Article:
The current system
At this point in time, we’ve got a global mass of monoculture. This is the enemy of both the macro and the micro environment. If you look at the macro environment, monoculture is actually destroying it – it’s reductionist, and single-species grain is vulnerable to pests, diseases and climate change. The way in which we’re growing is heavily reliant on the petrochemical industry and herbicides that destroy biodiversity. It is an unsustainable agricultural practice. This underpins a food system that is depriving our microbiomes of what they need, which is diversity. Our choice of grains are also lacking in levels of different phytochemicals, and through current bread-making practices, we miss out on the bioavailability of these, even if they were available in the bread, e.g. if the bread has been made with wholegrain that has natural anthocyanins.
Our population wheat is really an example of how we can redesign the system for ground-level systems change, while still maintaining the yield, which is absolutely essential to delivering the level of tonnage per hectare to challenge the monoculture with a realistic alternative.
The importance of diversity in the BALM Protocol
Through the work we’ve done at The Sourdough School on the BALM Protocol over the years, one of the main understandings we’ve reached about the gut microbiome is the importance of phytochemicals, in particular polyphenols including anthocyanins, in nourishing the gut. Here are four of the major positive ways in which we can improve gut health:
- delivering high levels of fibre – so wholegrains are essential
- delivering diversity of phytochemicals – this is actually one of the main reasons we’ve created a diversity population wheat, because all of the different colours and phytochemicals within this wheat actually nourish different microbes within the gut. The wider the level of different phytochemicals, the wider the nourishment of different microbes, so the more diverse your gut microbiome is, the more robust your health is. This is the key understanding about the gut microbiome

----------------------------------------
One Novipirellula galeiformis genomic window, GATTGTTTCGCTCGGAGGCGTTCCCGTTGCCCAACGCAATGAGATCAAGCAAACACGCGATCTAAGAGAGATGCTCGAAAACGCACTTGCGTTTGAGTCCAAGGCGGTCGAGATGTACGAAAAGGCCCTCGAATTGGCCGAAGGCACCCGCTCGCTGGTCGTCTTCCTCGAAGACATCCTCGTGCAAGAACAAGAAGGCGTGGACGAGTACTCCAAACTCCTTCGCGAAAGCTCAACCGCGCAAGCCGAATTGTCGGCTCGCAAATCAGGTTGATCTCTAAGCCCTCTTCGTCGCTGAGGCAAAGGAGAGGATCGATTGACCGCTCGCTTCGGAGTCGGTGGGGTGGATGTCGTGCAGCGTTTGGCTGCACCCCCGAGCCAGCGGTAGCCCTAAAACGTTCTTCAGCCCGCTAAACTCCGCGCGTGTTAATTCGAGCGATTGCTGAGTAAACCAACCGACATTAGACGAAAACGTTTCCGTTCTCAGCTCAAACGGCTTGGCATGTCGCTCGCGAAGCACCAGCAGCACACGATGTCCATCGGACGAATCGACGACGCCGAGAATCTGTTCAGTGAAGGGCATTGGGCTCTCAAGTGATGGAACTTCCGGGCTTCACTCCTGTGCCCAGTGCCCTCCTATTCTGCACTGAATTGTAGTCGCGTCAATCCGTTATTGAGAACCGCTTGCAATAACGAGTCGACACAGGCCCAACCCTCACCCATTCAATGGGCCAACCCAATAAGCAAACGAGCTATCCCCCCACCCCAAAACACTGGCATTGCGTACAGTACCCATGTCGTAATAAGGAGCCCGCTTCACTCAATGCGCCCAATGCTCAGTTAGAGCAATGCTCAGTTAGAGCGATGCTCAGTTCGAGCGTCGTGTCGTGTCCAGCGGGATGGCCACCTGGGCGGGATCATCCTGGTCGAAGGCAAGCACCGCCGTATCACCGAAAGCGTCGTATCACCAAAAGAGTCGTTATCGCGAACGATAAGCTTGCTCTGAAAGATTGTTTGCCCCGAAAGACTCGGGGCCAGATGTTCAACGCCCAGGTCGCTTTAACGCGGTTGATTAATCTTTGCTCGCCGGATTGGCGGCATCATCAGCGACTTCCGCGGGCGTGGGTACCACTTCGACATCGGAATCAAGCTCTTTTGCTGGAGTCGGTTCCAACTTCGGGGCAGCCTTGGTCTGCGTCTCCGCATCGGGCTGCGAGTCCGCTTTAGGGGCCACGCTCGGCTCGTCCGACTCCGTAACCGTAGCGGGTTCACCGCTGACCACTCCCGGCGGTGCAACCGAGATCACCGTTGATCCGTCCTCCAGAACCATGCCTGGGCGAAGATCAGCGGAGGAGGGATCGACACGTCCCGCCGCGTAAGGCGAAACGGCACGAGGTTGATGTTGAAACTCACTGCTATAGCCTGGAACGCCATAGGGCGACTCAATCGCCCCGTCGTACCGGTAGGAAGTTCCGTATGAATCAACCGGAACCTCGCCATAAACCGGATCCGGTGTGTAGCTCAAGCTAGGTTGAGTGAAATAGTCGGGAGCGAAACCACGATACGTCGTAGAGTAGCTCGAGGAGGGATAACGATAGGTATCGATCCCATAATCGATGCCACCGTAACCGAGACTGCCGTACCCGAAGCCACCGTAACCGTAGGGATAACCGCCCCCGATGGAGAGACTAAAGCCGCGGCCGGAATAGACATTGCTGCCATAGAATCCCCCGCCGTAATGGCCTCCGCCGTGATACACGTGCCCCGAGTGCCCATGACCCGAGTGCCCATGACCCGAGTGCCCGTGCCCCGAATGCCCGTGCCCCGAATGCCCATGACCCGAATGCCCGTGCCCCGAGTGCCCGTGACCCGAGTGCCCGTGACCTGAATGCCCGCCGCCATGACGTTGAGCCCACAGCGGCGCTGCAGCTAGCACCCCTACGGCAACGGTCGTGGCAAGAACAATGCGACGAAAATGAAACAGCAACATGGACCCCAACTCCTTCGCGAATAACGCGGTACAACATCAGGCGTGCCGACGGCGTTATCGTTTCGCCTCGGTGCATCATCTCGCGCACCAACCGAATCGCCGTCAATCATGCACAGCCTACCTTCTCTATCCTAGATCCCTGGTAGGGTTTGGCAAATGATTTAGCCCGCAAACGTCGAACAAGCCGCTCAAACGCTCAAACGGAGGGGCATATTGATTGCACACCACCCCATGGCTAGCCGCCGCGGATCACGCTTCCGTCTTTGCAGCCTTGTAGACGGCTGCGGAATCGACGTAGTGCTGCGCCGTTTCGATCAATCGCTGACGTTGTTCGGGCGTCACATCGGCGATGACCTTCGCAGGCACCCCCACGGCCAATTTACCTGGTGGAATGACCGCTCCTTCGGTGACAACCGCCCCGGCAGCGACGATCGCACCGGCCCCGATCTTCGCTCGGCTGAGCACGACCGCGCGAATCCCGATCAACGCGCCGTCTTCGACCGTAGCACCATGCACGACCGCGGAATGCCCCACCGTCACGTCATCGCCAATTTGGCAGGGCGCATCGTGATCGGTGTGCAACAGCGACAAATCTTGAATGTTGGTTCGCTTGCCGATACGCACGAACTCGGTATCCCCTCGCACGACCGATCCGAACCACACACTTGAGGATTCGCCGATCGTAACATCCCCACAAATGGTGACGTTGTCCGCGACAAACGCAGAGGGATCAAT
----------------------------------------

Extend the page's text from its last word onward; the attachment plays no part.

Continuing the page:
- delivering high levels of polyphenols – these anthocyanins have a very positive impact in terms of delivering high polyphenols to the gut. This is the reason for the high complexity of different colours – those dark blues, blacks, purples and dark browns within the population wheat
- increasing the bioavailability of all these fibres and antioxidants – this is delivered through sourdough fermentation. While these studies are still in vitro, Vanessa attributes much of the improvement we’ve seen in both physical and mental health to this transformation. We still have more work to do on this and we still need more research in this area, but this is something we are working on in real time.
Challenging the system with population wheat
One of the biggest challenges to changing the current agricultural system of monoculture is to create a conventional population wheat, but also to simultaneously create a diverse conventional wheat with great bread-making properties, which also has the high colour pigments as explained above. This underpins the second principle of the BALM Protocol: creating bread with as much diversity as possible. That diversity has to come not just from the Botanical Blends (milling the whole meadow and including in our bread all of the amazing diversity of grains and phytochemicals, including from flours, herbs and seaweed), but also from the population wheat itself.
We must really look at systems change in a way that involves maximising yield, as in conventional agricultural systems, but with incredibly low-input and sustainable regenerative farming practices. This would make this grain and this approach to grains into a realistic alternative way of looking at the way we grow our wheat globally.
The Sourdough School Population Wheat & Barley
Higher levels of beneficial phytochemicals: Principle no. 4 of the BALM protocol
Vanessa has a long-standing collaboration with wheat breeder Dr Phil Howell and the pre-breeding programme based at NIAB, Cambridge. Dr Howell has worked privately with Vanessa, incorporating diversity through grains gifted to Vanessa from Sourdough School students around the world, including grains from USA, India, Iran and Saudi Arabia, and is now exploring some of the pigmented types within NIAB’s section of the BBSRC-funded ‘Designing Future Wheat’ programme. Vanessa is now working on scaling up an exciting wheat blend made up of several new crosses that combine the rich diversity of these different sources with the proven qualities of leading UK bread-making varieties.
Mixed barley population: gifted by Dr Ed Dicken
One of our students gifted us some black high-anthocyanin wheat, which we are growing some here as the dark wheat has a good antioxidant content. Higher levels of these phytochemicals are key to the prevention of lifestyle disorders such as obesity and cardiovascular diseases, and they also nourish key microbes in the gut associated with health. We’ve planted two crops this year, one winter and one summer, to see how they fare. Watch this space.